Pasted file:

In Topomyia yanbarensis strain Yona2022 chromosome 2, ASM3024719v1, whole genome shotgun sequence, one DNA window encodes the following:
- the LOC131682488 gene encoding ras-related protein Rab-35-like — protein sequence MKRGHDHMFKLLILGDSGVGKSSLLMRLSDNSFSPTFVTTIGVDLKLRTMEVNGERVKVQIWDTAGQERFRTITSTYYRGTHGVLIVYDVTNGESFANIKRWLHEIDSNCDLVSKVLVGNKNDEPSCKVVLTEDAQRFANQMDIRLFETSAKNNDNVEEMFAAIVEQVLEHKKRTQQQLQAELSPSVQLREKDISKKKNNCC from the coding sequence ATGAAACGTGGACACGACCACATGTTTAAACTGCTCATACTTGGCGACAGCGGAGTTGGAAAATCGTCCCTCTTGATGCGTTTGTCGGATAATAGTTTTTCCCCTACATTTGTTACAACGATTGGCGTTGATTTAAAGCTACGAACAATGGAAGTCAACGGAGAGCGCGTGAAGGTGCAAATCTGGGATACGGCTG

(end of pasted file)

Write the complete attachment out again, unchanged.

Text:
In Topomyia yanbarensis strain Yona2022 chromosome 2, ASM3024719v1, whole genome shotgun sequence, one DNA window encodes the following:
- the LOC131682488 gene encoding ras-related protein Rab-35-like — protein sequence MKRGHDHMFKLLILGDSGVGKSSLLMRLSDNSFSPTFVTTIGVDLKLRTMEVNGERVKVQIWDTAGQERFRTITSTYYRGTHGVLIVYDVTNGESFANIKRWLHEIDSNCDLVSKVLVGNKNDEPSCKVVLTEDAQRFANQMDIRLFETSAKNNDNVEEMFAAIVEQVLEHKKRTQQQLQAELSPSVQLREKDISKKKNNCC from the coding sequence ATGAAACGTGGACACGACCACATGTTTAAACTGCTCATACTTGGCGACAGCGGAGTTGGAAAATCGTCCCTCTTGATGCGTTTGTCGGATAATAGTTTTTCCCCTACATTTGTTACAACGATTGGCGTTGATTTAAAGCTACGAACAATGGAAGTCAACGGAGAGCGCGTGAAGGTGCAAATCTGGGATACGGCTG